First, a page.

The crisis in Ukraine is a new reason to reflect on a potential “Big Europe” strategy for relations between Russia and the European Union.
A participant in a Popular Assembly in support of Ukraine's integration with the EU, on Kiev's Independence Square. Photo: RIA Novosti / Ilya Pitalve
In the current relationship between Russia and the European Union, there are many achievements as well as many sources of tension. However, any antagonism or negative event – be it real or made-up and then popularized in the media – can easily relegate to the background all the actual positive developments.
The main cause for this lies in the absence of a real, forward-looking strategy for development of relations between Russia and the EU. The existential question remains unsolved: Who are we for each other – unwilling neighbors, geopolitical rivals or strategic partners?
Recent events in Ukraine, fueled by its government’s refusal to sign an Association Agreement with the EU, can provoke another series of crises between Russia and the EU. At the same time, they also point to a practical path for transforming these relations into a real strategic partnership.
Ukraine: Russia or Europe?
The reason behind what is happening in Ukraine is the false choice presented by the European Union: “either Europe or Russia.” Under the motto of “spreading the space of freedom, security and well-being to neighboring countries, the EU attempted to conduct a policy of shaping an area of influence, which is so untypical of it.
The policy of the Eastern Partnership copied the previously effective strategy for the transformation of post-socialist states. The main resource of the European Union was its soft power – the attractive model of political and social-economic arrangements. Many experts, though, pointed out the low effectiveness of the Eastern Partnership.
The reason is simple: Seeing no clear prospects of actually joining the EU, partner countries did not demonstrate much enthusiasm in conducting complicated political and economic reforms. Benefits from such reforms are only possible in the long-term, while negative consequences appear almost immediately, in the form of deteriorating living standards and reduced competitiveness of the national economies. However, the EU continued to believe that their attractive image would compensate for all the drawbacks of their policies.
The main conclusion to be made about the Ukrainian crisis is evident. The soft power of the European Union is insufficient today to tie Eastern Partnership countries to its own integration project. Internal problems such as the Eurozone crisis, economic stagnation, Euro-skepticism on the rise in many EU countries, loss of prospects for integration, and the crisis of the European multiculturalism pattern – all of these factors have weakened the attractiveness of the development model offered by the European Union.
Admitting these facts was extremely painful for the European political elites. It was no coincidence that their reaction to Yanukovich’s decision was dangerously emotional, resulting in ritual mantras about the “political pressure” Russia had applied on Ukraine.
A massive arrival in Kiev of European politicians, many of whom openly supported the Maidan protestors’ demands for resignation of the government, was a very peculiar demonstration of the principle of non-involvement in internal affairs of other countries, which Europe has always preached. There were even demands to apply sanctions against Yanukovich and his entourage.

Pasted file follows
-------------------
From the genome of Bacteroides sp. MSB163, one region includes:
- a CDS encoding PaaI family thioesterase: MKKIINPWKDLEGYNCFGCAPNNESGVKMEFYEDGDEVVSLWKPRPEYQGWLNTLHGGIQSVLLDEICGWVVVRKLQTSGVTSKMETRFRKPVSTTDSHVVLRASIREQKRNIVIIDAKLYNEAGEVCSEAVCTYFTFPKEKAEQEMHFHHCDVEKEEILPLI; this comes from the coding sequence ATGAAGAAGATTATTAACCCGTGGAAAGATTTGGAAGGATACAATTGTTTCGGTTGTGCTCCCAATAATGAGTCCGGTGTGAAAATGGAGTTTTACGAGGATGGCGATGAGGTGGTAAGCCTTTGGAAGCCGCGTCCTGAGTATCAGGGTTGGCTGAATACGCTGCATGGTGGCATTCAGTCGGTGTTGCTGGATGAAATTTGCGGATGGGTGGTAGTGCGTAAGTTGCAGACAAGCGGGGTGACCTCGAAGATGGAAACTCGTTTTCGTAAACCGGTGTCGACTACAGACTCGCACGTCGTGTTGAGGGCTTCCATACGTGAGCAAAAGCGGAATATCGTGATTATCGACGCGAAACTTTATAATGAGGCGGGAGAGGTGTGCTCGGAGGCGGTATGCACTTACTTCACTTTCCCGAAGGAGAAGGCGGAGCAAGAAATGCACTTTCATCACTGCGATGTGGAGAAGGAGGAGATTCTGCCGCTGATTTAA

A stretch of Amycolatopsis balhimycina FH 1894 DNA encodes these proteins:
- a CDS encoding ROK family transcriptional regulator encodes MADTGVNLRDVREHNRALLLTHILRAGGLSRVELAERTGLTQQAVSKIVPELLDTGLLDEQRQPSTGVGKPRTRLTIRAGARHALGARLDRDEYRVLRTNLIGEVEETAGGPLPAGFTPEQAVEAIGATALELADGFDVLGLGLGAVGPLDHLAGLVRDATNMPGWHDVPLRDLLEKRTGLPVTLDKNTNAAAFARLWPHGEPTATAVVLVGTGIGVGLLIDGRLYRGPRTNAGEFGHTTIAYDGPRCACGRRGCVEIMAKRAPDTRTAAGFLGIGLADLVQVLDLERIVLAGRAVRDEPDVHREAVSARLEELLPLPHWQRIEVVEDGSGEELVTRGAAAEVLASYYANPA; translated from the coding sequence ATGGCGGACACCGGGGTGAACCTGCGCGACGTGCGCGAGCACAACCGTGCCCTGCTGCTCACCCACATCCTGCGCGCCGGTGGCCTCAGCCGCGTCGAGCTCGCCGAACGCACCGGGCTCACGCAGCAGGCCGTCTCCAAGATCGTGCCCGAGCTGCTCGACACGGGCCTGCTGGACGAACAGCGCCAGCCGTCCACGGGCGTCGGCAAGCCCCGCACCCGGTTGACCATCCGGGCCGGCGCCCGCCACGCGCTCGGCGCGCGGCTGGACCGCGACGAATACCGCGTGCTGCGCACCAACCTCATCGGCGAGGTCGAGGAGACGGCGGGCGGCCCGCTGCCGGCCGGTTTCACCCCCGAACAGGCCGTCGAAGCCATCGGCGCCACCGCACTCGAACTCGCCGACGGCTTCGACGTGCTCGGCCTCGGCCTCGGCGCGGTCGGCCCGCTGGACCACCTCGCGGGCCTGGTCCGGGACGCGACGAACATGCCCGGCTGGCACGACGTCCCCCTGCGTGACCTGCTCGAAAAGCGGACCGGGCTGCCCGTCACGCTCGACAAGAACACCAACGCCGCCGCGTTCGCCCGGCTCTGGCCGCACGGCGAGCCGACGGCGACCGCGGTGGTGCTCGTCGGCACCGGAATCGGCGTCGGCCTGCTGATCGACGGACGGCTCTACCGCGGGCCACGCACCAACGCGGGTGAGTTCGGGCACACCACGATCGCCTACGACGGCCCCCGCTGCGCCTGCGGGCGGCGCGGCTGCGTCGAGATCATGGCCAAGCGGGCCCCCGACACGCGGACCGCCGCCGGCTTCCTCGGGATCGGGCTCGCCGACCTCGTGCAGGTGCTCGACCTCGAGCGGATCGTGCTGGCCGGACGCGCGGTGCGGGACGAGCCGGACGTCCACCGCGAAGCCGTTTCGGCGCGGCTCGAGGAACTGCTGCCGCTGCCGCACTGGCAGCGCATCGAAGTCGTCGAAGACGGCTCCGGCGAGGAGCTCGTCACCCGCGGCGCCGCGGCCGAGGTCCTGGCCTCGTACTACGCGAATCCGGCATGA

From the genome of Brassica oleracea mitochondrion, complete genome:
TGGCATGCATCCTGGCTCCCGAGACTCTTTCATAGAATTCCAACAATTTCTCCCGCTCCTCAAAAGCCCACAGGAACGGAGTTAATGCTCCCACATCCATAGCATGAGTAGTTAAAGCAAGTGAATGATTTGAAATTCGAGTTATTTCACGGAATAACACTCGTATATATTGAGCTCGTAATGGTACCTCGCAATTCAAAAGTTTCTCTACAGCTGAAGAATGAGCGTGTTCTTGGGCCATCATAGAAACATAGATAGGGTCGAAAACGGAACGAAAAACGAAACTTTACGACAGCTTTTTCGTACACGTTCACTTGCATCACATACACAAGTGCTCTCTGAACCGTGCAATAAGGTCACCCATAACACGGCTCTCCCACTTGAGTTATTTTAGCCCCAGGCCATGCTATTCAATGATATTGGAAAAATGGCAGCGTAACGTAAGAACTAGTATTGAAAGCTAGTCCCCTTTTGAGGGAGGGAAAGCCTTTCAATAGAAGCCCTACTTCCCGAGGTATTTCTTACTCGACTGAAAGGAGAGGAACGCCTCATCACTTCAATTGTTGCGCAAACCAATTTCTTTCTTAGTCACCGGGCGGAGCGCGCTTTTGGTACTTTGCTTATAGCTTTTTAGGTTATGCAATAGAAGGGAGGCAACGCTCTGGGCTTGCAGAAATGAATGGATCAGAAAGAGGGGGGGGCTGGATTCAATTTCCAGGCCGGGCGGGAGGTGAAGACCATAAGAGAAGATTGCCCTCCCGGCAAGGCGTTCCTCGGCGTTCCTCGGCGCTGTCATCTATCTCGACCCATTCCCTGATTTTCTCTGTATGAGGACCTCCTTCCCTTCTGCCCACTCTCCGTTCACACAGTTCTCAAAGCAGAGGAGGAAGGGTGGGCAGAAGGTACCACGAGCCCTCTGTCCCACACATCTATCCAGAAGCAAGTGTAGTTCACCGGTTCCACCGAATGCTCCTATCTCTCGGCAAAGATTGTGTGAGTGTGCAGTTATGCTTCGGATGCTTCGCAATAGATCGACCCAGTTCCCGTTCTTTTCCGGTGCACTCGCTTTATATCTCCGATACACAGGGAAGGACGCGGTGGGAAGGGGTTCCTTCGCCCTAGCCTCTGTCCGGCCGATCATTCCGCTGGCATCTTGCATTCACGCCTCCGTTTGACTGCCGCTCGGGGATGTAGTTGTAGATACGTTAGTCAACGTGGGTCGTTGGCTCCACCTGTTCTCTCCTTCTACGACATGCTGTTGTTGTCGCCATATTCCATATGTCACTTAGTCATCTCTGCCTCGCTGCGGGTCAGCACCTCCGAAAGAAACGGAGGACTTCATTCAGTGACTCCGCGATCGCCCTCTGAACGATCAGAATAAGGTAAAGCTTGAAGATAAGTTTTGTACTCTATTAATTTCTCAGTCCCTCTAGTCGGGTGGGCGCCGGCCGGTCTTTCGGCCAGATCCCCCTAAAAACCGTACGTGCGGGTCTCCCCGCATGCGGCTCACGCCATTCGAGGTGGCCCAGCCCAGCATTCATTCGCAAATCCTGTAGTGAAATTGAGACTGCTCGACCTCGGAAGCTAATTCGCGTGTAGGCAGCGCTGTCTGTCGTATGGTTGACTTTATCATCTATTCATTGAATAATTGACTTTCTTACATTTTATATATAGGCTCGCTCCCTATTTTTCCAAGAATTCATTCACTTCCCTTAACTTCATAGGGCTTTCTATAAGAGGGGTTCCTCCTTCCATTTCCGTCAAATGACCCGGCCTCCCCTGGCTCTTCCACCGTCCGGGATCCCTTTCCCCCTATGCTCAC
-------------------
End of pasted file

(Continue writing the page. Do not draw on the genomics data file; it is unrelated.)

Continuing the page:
Why? For the sovereign decision of Ukraine wishing to postpone – not cancel – the signing of the EU Association Agreement; and for Ukraine proposing to discuss once more, the ways for reducing the negative economic consequences of this agreement. In the light of the Brussels ideology, though, this means revolt: they suppose that only authoritarian regimes can refuse EU proposals, for these proposals are all admittedly good. Whoever is not with us is against us!
Russia’s diplomacy in Ukraine
Moscow’s diplomacy managed to demonstrate to Ukrainian politicians (and did so without implying doubts as to Ukraine’s aspirations for developing a closer relationship with the European Union) that association with the EU would bring both positive and considerable negative consequences for Ukraine.
First and foremost, it meant increasing competition on the part of EU products in the domestic market, something that the Ukrainian economy is not ready to face. In addition, it meant losing a part of the Russian market, due to transition from the existing privileged regime to a normal trading regime.
Results of the interstate committee meeting, which took place on December 17, testify to Russia’s willingness to assist its partner. Russia is tied to Ukraine by traditions of friendship, as well as close and mutually beneficial cooperation. By the way, this is the kind of support that Ukraine hoped to receive from the European Union, but which was not provided. Certainly, there is much temptation in evaluating this support as a payment for abandoning the “European choice.” However, supporters of such an interpretation forget one little, but significant thing – Ukraine never declared its refusal from association with the EU.
After all, help from Russia is no charity: It is based not only on friendly relations, but on considerations of economic expediency as well. Lowering gas prices allows Gazprom to preserve its volumes of supply to the important Ukrainian market. A whole series of agreements – in particular, on joint series production of An-124 aircraft, cooperation in ship-building and rocket-and-space industry – open wide opportunities for companies from both countries for mutually beneficial cooperation, manufacturing of products that can be competitive not only in the domestic market but also in the markets of other countries.